In the Orwellian world of the European Union, no does not really mean no, a treaty pronounced dead by popular vote is still alive and the bloc’s parliament rejects the popular vote as undemocratic.
Ireland may have rejected the Lisbon treaty, which requires the approval of all 27 member states to become law, but the EU’s leaders have vowed to press ahead with ratification.
Its 3pm on a cloudy Dublin Friday, and, as the results of the Irish referendum come flooding in, it could hardly be more clear what a kick in the teeth – and possibly to another part of the political establishment’s anatomy - the Irish electorate has delivered by rejecting the European Union’s Lisbon treaty.
Tipperary North: 50.2 per cent No to 49.8 per cent Yes, on a turn-out of 58.5 per cent… Tipperary South: 53.2 per cent No to 46.8 per cent Yes, on a turn-out of 55 per cent… Waterford: 54.3 per cent No to 45.6 per cent Yes, on a turn-out of 53 per cent…Limerick East: 53.9 per cent No to 46.1 per cent Yes on a turn-out of 51 per cent.
At 12 O’clock on Friday, after three hours of counting in the Irish referendum, it is starting to look as if Irish voters have rejected the European Union’s Lisbon treaty - and, to borrow a phrase from the late Saddam Hussein, touched off the mother of all political crises in Europe.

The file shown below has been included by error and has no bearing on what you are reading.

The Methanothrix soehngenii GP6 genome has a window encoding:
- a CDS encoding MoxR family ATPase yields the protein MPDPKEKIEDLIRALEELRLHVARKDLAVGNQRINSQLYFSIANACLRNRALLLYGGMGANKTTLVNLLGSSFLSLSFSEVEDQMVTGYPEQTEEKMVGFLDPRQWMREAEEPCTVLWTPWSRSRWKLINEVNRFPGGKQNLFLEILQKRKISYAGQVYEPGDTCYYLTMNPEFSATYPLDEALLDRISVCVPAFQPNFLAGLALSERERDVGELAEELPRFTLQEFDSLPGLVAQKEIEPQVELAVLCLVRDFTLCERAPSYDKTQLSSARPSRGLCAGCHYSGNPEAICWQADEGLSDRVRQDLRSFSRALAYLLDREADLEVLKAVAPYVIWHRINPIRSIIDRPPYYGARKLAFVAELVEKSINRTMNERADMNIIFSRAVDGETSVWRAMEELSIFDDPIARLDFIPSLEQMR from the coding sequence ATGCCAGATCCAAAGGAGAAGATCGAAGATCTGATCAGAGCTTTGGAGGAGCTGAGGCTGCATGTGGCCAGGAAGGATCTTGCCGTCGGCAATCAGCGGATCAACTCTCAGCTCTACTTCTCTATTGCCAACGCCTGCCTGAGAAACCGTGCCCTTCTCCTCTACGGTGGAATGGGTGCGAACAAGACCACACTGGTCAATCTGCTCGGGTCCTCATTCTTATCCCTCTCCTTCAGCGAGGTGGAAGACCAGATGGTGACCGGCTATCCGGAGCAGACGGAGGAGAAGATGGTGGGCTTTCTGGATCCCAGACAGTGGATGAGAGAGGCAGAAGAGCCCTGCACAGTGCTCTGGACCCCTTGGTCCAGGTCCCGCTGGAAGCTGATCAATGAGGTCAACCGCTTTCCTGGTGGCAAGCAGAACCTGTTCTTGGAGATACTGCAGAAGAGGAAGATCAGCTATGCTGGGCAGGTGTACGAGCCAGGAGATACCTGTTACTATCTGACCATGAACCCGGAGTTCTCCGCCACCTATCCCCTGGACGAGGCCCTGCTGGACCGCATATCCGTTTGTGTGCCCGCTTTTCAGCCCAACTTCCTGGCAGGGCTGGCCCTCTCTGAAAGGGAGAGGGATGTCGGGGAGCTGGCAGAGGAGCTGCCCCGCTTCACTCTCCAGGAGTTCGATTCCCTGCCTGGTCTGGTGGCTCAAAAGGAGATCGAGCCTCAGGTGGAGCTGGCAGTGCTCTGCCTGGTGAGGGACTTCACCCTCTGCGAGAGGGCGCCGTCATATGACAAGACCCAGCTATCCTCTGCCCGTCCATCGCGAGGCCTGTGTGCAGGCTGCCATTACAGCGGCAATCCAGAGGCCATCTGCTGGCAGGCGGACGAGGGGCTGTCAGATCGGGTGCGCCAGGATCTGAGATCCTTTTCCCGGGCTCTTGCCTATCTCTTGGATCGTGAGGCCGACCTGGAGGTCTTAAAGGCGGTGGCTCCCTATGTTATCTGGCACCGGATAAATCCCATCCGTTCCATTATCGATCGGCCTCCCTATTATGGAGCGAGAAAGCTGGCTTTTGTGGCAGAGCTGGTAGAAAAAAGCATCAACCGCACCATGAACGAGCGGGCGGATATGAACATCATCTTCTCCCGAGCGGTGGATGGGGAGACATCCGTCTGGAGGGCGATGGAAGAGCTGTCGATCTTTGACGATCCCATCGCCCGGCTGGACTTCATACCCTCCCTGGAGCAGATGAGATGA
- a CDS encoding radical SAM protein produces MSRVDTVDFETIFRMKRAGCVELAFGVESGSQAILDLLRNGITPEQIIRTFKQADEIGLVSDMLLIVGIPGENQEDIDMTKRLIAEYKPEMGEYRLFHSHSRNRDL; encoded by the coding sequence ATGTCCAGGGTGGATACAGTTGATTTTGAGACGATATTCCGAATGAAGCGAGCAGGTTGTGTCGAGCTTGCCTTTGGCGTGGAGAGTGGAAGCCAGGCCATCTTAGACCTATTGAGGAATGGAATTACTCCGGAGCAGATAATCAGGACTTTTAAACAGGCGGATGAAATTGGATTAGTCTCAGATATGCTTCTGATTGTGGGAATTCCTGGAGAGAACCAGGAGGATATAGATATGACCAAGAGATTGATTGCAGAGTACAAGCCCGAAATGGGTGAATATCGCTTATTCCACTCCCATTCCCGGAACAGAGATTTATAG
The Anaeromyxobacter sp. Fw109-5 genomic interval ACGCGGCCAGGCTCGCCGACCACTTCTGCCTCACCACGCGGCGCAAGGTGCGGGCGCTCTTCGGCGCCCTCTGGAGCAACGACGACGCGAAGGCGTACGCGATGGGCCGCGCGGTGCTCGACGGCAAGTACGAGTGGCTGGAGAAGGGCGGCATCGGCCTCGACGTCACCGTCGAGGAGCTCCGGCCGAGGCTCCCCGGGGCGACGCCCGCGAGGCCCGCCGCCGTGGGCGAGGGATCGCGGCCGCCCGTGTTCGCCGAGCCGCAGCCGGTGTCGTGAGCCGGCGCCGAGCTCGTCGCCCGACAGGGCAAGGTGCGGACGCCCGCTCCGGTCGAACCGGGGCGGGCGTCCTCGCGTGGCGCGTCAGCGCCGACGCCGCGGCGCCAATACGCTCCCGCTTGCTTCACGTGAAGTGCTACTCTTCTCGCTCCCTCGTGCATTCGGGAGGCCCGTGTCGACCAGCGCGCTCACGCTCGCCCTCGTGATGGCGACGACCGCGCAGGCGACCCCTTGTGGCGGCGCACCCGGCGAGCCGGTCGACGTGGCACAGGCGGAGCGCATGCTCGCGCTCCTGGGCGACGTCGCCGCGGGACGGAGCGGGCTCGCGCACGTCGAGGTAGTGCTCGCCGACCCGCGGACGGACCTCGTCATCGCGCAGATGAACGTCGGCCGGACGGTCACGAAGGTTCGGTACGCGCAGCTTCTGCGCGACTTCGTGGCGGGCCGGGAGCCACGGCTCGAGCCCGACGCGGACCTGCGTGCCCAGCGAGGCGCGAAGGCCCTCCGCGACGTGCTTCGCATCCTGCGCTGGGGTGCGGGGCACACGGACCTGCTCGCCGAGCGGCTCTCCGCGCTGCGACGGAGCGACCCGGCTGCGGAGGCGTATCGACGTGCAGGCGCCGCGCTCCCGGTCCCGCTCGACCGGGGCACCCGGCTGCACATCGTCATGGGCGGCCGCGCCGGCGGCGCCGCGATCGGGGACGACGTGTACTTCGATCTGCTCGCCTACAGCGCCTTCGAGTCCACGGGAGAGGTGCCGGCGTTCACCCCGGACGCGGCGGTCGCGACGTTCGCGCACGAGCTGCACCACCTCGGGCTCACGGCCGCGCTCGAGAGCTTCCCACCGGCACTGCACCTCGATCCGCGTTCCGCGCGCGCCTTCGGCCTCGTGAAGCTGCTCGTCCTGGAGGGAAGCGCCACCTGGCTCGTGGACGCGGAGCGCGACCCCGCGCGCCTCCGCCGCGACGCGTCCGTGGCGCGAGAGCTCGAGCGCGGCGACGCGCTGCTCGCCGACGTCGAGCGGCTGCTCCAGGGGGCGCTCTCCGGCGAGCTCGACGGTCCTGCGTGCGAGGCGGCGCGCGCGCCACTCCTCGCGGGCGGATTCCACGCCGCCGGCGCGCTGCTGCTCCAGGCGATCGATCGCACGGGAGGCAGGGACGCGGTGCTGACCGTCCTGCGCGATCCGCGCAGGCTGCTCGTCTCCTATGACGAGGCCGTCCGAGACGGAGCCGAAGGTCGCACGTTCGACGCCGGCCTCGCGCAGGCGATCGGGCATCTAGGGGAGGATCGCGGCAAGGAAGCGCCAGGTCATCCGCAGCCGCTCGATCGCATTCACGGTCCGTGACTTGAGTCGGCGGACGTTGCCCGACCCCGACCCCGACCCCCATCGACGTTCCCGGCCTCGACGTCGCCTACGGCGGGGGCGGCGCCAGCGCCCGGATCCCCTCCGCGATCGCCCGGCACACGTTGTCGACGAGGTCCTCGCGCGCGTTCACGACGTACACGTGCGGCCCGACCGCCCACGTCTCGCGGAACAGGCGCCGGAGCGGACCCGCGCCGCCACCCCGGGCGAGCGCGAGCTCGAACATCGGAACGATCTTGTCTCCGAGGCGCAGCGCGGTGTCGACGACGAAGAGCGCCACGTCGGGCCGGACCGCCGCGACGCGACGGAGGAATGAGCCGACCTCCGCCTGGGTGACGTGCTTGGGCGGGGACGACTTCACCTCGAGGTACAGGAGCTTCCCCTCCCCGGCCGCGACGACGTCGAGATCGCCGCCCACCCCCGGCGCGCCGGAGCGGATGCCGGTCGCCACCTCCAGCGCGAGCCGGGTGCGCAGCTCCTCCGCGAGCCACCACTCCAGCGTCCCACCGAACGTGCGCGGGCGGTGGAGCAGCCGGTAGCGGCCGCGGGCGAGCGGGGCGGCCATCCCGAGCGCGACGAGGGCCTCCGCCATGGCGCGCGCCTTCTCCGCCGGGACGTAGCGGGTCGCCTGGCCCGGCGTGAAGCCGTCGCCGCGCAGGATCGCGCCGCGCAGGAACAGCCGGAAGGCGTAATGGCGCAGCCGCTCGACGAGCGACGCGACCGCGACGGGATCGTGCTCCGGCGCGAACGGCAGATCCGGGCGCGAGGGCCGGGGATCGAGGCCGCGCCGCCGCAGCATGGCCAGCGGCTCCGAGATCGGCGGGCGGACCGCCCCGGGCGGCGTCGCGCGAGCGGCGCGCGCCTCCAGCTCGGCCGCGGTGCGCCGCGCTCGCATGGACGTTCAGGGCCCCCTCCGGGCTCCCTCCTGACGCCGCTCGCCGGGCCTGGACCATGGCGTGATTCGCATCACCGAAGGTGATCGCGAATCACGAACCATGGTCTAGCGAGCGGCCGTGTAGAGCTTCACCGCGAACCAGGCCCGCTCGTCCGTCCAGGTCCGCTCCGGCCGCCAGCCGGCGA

“We’re not calling it, but it looks like it’s going to be No,” one senior government official told the Financial Times.
The moment Dermot Ahern, Irish justice minister, conceded that defeat was inevitable yesterday lunchtime the action in Brussels, shifted from the Berlaymont, the 13-storey star-shaped home of the European Commission, to a scruffy Irish bar on the other side of the street.
No campaign activists clustered in the shadow of the ‘Berlaymonster” they loathe, to celebrate the Irish rejection of the Lisbon treaty. It felt as though they had been joined in Kitty O’Shea’s by almost every reporter and camera crew in town. Even supporters of the Yes campaign were drawn to Kitty O’Shea’s in order to find a journalist to give their views to. With a pint (sorry half-litre), of Guinness in one hand, Nigel Farage, leader of the eurosceptic UK Independence party, accosted Andrew Duff, the British Liberal MEP who had played a role in drafting the original constitution. Would he accept defeat, Mr Farage demanded? Certainly not to him, was the riposte, before Mr Duff stomped off to address the waiting microphones.
Today’s referendum is for Irish voters and the question is about Europe. But one of the paradoxes of modern Ireland and the confident role it plays in European affairs is that America’s presence is felt – and celebrated – everywhere in the country. Take O’Dea’s Hotel, a family-run establishment is the town of Loughrea, County Galway.
As I walked into the lobby at 8 o’clock this morning , having spent three hours driving west from Dublin and talking to bleary-eyed voters in Loughrea as they emerged from their polling station, whose face should I spot beaming at me from a photo on the reception desk but that of Bill Clinton.